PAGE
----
E-Cigarettes: For the Smoke-Conscious Smoker

Smoking Rate (%) for US Adults (1997The perils of smoking are well known worldwide and recognized by the Centers for Disease Control as “the single largest preventable cause of death and disease in the United States.” But like most addictive substances, even the threat of death is often not enough to break the addiction.  A dramatic shift in public perception that smoking and exposing others to second hand smoke is bad seems to have contributed to decreasing smoking rates along with implementation of a number of restrictions. In a state like Wisconsin, which has a statewide ban on smoking in public, indoor spaces, it is rare to find someone smoking anywhere except a street corner or a bar patio. Even in below zero weather.  Insurance companies are even applying premiums to smoking customers to offset increased healthcare costs. And in a bold move this week, CVS Pharmacies announced that they will no longer sell tobacco products because it is contrary to their mission as a healthcare store.

But never fear nicotine addicts, the e-cigarette is here!  E-cigarettes actually hit the US market around 2007, but as tobacco taxes and restrictions on smoking increase, so is the popularity of e-cigarettes. The first time I saw someone with an e-cigarette, it was in a bar and it looked like they were chewing on a long thin pen. As they put the e-cigarette to their lips and inhaled, the end lit up and they exhaled what looked like smoke.

E-cigarettes are not tobacco products. They contain small cartridges that are filled with liquid nicotine. The device is battery powered and, as the user inhales, the battery heats the liquid turning it into a vapor for the user to inhale. The user then exhales what is claimed to be mostly water vapor.

E-cigarettes can be purchased as disposable units for the casual user or the user looking to take a test drive. These run about $40 for a four pack, which is similar to about a pack and a half of tobacco cigarettes.  If you like what you’ve tried, you can get a “starter kit” that contains a rechargeable battery and several cartridges for between about $60 and $150.  You can refill the cartridges with a stock bottle of liquid nicotine.  There are several different brands on the market that include classic tobacco, menthol, and other flavors.

E-cigarette Pros:

  • No cancer-causing tar and typical chemicals that come with tobacco.
  • No toxic second hand smoke containing tar and chemicals.
  • Can be sold without nicotine for users looking to quit or cut down on smoking tobacco.
  • No offensive odor that comes with tobacco cigarettes (although there is a subtle odor with the vapor).
  • They are cheaper than cigarettes for chronic users. Because they do not contain tobacco, they are not subject to tobacco-related sales tax.

ecig fda picE-cigarette Cons:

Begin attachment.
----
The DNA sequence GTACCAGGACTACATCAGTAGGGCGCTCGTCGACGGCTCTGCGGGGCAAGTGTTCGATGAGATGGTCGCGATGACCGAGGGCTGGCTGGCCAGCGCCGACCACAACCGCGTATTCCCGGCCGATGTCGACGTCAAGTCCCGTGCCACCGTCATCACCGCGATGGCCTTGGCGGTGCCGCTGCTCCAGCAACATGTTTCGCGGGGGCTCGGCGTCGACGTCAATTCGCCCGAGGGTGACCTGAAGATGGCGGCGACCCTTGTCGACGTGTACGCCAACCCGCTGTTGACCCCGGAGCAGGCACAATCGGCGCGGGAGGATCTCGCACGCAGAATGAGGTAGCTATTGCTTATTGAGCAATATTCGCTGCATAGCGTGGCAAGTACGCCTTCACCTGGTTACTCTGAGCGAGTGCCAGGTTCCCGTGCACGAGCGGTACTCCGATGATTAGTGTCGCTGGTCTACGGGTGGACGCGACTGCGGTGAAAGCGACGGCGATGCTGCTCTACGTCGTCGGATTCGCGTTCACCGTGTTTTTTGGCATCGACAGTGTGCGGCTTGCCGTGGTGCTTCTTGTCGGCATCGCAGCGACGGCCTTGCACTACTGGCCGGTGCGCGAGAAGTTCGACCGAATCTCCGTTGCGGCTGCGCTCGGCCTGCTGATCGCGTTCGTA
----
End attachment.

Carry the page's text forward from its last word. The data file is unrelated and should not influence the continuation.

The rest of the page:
• Not regulated by any agency– this means that the dosage of nicotine could vary between brands and companies may not report accurate dosing. (Remember, nicotine is toxic at high levels.)
  • Because they are not regulated, there is no age restriction for purchase.
  • Many contain propylene glycol (PG) as a major component of the liquid. While PG is considered safe when used in things like personal care products, asthma inhalers, and fog machines, it is unclear if there are any studies looking at chronic inhalation of PG as would be experienced by an e-cigarette user.
  • Companies may not disclose all components of the liquid, so users may not know if they are inhaling other toxins.
  • The long-term health effects of inhaling liquid nicotine is currently unknown.

A Google search of e-cigarettes will yield many different results. Of course you will find links to e-cigarette manufacturers and distributors. You will also find several extreme e-cigarette view-points: some saying that e-cigarettes are perfectly safe and help you quit smoking tobacco and others saying that e-cigarettes are probably just as bad as smoking tobacco. The truth is that no one really knows what the truth is. E-cigarettes definitely don’t have all the dangerous, lung-clogging tar that tobacco cigarettes have, but they have not been studied properly yet to make the claim that they are perfectly safe.  As with many consumer products, the choice is yours.

Note: Discovery Fit & Health has a number of good articles about smoking and smoking and quitting smoking. Also, check out SmokeFree.gov for some good resources about how to quit smoking.

Resources:

  1. National Center for Health Statistics, National Health Interview Survey, Release July 2013.  http://www.cdc.gov/nchs/data/factsheets/factsheet_nhis.htm Accessed February 7, 2014.
  2. Announcement from CVS/pharmacy, CVS Quits for Goodhttp://info.cvscaremark.com/cvs-insights/cvs-quits Accessed on February 7, 2014.
  3. Food and Drug Administration News Bulletin: http://www.fda.gov/newsevents/publichealthfocus/ucm172906.htm Accessed February 7, 2014.
  4. Discovery Fit & Health. 10 Little-Known Facts About E-cigarettes.  http://health.howstuffworks.com/wellness/smoking-cessation/10-facts-about-e-cigarettes.htm Accessed February 7, 2014.
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Karen Reece

Senior Research Scientist at Promega Corporation
Karen is a Senior Research Scientist in Nucleic Acid Technologies at Promega. She has a BS in Biochemistry and MS and PhD in Physiology, all from University of Wisconsin-Madison. Karen was born and raised in Madison, WI and every time she would think of moving away something would come up, so she just decided to stay. When she’s not doing research and/or development, Karen enjoys the local music scene (particularly Hip-Hop), playing the cello and singing, and fighting for social justice.

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